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-   -   The Big Hack (https://forum.dvdtalk.com/tech-talk/338534-big-hack.html)

Otto 12-31-03 07:32 PM

The Big Hack

Anybody seen this site yet? It's kind of a neat concept.

As near as I can figure, they're developing a file transfer application. Kinda P2P, kinda not. Anyway, the concept is that you take any given file, break it into 128k blocks, then XOR each block with another random block from the network. Then you distrubute the resulting random blocks. Since every block can be parts of any file whatsoever, none of them can be said to be copyrighted. So in the process of getting a file from the network, you are not transmitting copyrighted material over the network. There's no way to tell if a block is part of an MP3, or a movie, or the US Constitution.

Kinda nifty, anyway. :)

cheater512 12-31-03 07:42 PM

If you want a better understanding of the OFF System please check out this first.

Gunshy 01-01-04 05:56 PM

Oof, after reading that I'm even more confuzzled :hscratch:


Deftones 01-01-04 06:05 PM

that is very interesting. wouldn't, though, as soon as you "combine" the blocks it be illegal again?

cheater512 01-02-04 02:53 AM

Technically yes but noone knows that you even downloaded a file.
How can they catch you if noone knows you did something wrong?

This is unlike current Darknets where the RIAA just needs to setup a supernode and watch everyone's downloads.

Otto 01-02-04 03:31 AM

Deftones: As I see it, assuming copyrighted files are put into the system, it's the act of putting them together again that would be the illegal part, since the blocks themselves obviously cannot be copyrighted. Since every block is a part of several different files, who could own the copyright on it? So transferring them would be perfectly legal, as you can't tell if it's being transferred for the latest chart topping MP3 or a public domain work or even the US Constitution. Any given chunk of data could be for all three, there's no way to tell.

I think it's the act of transferring files that the RIAA has been suing people for. In this case, the files you are actually transferring cannot possibly be copyrighted, so that's out. Uploading copyrighted material into the system is probably legal too, because without the key (in this case, the special URL containing reassembly data), the file cannot be extracted from the system either. It's secure even though it's distributed, as nowhere is there anything allowing you to even know where to begin reassembly of the file except with that key piece of information.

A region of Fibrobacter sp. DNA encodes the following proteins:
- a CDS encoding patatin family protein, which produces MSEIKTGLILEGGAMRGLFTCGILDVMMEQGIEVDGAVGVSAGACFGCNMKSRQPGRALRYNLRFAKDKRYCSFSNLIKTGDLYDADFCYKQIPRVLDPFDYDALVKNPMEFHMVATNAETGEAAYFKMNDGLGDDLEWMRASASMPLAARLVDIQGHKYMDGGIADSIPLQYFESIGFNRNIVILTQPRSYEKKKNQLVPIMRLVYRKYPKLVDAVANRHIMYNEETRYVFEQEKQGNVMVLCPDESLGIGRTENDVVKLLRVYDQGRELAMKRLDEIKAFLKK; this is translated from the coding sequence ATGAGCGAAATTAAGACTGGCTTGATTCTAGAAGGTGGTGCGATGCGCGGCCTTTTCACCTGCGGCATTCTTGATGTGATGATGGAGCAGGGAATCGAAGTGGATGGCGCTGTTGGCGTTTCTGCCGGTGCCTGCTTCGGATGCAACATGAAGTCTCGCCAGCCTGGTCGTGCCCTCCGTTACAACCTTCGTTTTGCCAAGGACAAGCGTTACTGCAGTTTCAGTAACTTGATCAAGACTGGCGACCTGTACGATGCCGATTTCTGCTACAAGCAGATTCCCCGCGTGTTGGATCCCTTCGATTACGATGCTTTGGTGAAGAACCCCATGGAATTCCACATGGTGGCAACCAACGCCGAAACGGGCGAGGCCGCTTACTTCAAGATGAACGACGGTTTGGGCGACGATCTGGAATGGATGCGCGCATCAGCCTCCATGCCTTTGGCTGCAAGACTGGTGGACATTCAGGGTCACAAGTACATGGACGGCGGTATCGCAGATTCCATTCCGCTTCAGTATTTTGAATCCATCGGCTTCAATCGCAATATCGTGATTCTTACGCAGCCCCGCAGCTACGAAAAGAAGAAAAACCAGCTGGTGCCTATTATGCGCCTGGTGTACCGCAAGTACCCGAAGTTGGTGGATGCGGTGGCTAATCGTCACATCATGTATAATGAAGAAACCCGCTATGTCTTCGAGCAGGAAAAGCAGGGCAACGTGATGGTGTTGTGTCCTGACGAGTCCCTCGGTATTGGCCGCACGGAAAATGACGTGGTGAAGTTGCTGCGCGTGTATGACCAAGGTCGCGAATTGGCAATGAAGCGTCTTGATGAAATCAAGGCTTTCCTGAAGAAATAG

Where it gets iffy is a) reassembling copyrighted data and b) passing the key around to others. The legality of those two isn't something I can fully answer, or indeed is fully answered under existing law.

I don't know law nor long term ramifications of such a system. I simply see something technically nifty. :)

Otto 01-02-04 03:38 AM

Originally posted by Gunshy
Oof, after reading that I'm even more confuzzled :hscratch:
Gunshy: I've gotten into the development side of it and looked at some code, and here's the basic breakdown:

You take a file. You "store" it into the system. This means breaking it down into 128k chunks, and XOR'ing each chunk with two other chunks already in the system, picked at random. The resulting chunk is still 128k, but now suitably munged up, and you stick it into the system as well. A new block or set of blocks is created which holds a list of all the chunks and how to put them back together again. This is called the descriptor block(s). This gets XOR'd with two random blocks as well, and then is also uploaded into the system.

To get something back out, you need the identifiers of the three (or more) blocks that make up the descriptor set. You put them together to get the descriptor block, then get all the blocks it lists and put them together too. Then you build the file.

By combining every block with two other blocks, you basically make it so that every block is a) no longer identifiable in any possible way and b) probably a part of several different files. Thus eliminating copyright on each block itself, because each block is a part of potentially any file in the system, and thus who would own the copyright to it?

The downside is that to get a file, you probably have to download three times as much data as the file itself contains. Still, kinda neat.

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